Standing ovations are rare at City Hall, but outgoing Commissioner Mike Amyx received two of them Monday night.
Amyx first joined the City Commission in 1983 — at the age of 29 — and has spent more than 20 years in public office, including six terms as mayor. As the last meeting of Amyx’s term got underway Monday at City Hall, his fellow commissioners had much to say.
Commissioner Matthew Herbert said Amyx’s years of service showed a level of dedication to the community that had never been seen before. Herbert, who two years ago was among four newcomers to the five-member commission, said Amyx’s presence was reassuring. Most importantly, he said that was the case no matter the vote.
“Whether we agreed or not, every single Tuesday we’d leave this room and we’d walk to the parking garage together,” Herbert said. “And that also is an unbelievably reassuring feeling, that when you’re sitting up here with people — and tensions run pretty high pretty regularly — it’s really comforting to know that at the end of the day, even when you take a left-hand turn and they take a right, that you’re both going to meet up at the same place.”
Mayor Stuart Boley agreed, saying that Amyx has been “the glue that’s held us together.” Likewise, Vice Mayor Lisa Larsen said that when she was first seated on the commission that he was her crutch.
“I didn’t know anybody except for Mike, so it was quite daunting,” Larsen said. “But I knew that Mike Amyx presented something that was more solid than anything in Lawrence that I’ve ever known.”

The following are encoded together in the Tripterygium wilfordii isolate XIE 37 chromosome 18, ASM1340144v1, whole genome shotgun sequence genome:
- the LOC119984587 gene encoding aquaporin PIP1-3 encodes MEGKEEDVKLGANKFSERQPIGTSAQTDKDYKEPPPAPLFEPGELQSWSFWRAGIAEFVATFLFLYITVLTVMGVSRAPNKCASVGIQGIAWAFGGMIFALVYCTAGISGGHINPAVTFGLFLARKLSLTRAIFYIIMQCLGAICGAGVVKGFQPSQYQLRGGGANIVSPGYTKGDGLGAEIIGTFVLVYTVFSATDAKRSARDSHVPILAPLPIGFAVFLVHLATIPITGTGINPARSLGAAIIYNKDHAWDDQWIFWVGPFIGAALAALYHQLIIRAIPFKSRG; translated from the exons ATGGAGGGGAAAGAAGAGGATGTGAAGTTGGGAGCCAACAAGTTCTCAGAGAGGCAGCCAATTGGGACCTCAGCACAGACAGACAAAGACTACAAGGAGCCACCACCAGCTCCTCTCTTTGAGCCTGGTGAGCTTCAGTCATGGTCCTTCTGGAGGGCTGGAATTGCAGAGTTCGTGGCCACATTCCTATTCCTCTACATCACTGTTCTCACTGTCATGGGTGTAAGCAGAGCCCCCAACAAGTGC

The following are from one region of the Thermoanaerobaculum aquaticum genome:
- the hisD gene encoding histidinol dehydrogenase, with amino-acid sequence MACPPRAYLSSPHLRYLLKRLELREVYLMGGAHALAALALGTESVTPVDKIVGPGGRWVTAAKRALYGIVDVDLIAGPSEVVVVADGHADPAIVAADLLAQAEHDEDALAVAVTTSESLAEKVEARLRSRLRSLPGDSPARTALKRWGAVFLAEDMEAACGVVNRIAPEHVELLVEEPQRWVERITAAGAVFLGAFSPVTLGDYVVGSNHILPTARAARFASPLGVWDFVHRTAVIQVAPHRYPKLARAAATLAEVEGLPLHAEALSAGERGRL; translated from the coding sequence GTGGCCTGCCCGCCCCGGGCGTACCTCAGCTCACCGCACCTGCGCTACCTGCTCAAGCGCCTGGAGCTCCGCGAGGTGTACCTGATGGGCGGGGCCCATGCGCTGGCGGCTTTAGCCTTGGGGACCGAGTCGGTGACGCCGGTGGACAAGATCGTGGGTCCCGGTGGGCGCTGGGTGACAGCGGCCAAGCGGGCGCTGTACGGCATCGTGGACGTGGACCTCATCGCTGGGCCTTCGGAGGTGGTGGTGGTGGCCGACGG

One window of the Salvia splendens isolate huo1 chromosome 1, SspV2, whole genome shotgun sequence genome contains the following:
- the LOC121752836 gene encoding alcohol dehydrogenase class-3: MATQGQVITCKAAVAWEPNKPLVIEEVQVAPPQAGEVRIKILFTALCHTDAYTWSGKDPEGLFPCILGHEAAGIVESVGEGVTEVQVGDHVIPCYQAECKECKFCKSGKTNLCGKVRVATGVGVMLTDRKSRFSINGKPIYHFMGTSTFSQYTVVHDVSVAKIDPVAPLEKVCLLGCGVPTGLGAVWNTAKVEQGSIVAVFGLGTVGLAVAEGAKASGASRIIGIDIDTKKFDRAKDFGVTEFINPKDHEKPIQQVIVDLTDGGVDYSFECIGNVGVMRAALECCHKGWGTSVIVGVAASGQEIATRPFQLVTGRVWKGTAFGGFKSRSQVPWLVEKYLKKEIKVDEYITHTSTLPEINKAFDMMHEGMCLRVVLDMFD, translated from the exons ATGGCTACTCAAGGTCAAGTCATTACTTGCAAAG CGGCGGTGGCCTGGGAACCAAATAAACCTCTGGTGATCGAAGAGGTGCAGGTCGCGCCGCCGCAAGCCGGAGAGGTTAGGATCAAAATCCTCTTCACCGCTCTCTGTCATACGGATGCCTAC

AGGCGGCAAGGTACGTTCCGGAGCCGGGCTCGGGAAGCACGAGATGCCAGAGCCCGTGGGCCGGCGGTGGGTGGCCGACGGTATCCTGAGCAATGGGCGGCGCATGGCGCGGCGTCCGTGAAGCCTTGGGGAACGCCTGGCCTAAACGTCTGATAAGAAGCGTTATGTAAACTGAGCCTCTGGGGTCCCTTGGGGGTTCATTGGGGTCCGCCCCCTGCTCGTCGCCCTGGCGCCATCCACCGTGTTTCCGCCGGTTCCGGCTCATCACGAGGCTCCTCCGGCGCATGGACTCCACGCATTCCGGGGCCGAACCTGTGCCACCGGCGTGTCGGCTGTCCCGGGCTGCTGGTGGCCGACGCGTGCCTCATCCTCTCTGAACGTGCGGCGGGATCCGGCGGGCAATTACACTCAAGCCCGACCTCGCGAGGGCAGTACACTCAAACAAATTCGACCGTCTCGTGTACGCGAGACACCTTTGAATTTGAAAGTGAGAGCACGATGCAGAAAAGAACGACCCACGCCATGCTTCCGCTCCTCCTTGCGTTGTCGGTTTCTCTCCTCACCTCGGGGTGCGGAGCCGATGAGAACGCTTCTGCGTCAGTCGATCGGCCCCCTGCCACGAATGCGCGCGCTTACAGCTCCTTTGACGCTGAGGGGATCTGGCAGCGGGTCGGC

Amyx, turning to his fellow commissioners on the dais, thanked them for their kindness, but said the body is not about him but about “our great city.” Still, Amyx, who comes from a family of downtown Lawrence barbers, said that he's grateful for the opportunity to serve on the commission.
“For a kid to grow up in Lawrence, Kansas, and ultimately end up in the center chair of this commission is truly something to be proud of,” Amyx said.
Amyx talked about representing Lawrence on a visit to one of its sister cities, Eutin, Germany, and getting to meet President Barack Obama. Of his visit to Germany, he recalled looking out to see the Lawrence flag flying outside Eutin's City Hall and said the photo of him and Obama shaking hands hangs in his house.
After also thanking his wife, family and members of city staff, Amyx had some parting words for his fellow commissioners, three of whom were sworn into new terms Monday.
“As you take the oath, take that oath very seriously,” Amyx said. “You’re protecting the public health, safety and welfare of the citizens of our community, and it’s something that is so important to do.”
To begin the meeting, Commissioner Leslie Soden presented Amyx with a key to the city and a plaque marking his years of service, bringing attendees to their feet in applause. As remarks concluded, Amyx received his second standing ovation. And once the newly sworn-in commissioners took their oaths, Amyx, with the key on a blue ribbon around his neck, literally stepped down from his long-held seat and took a chair among the public.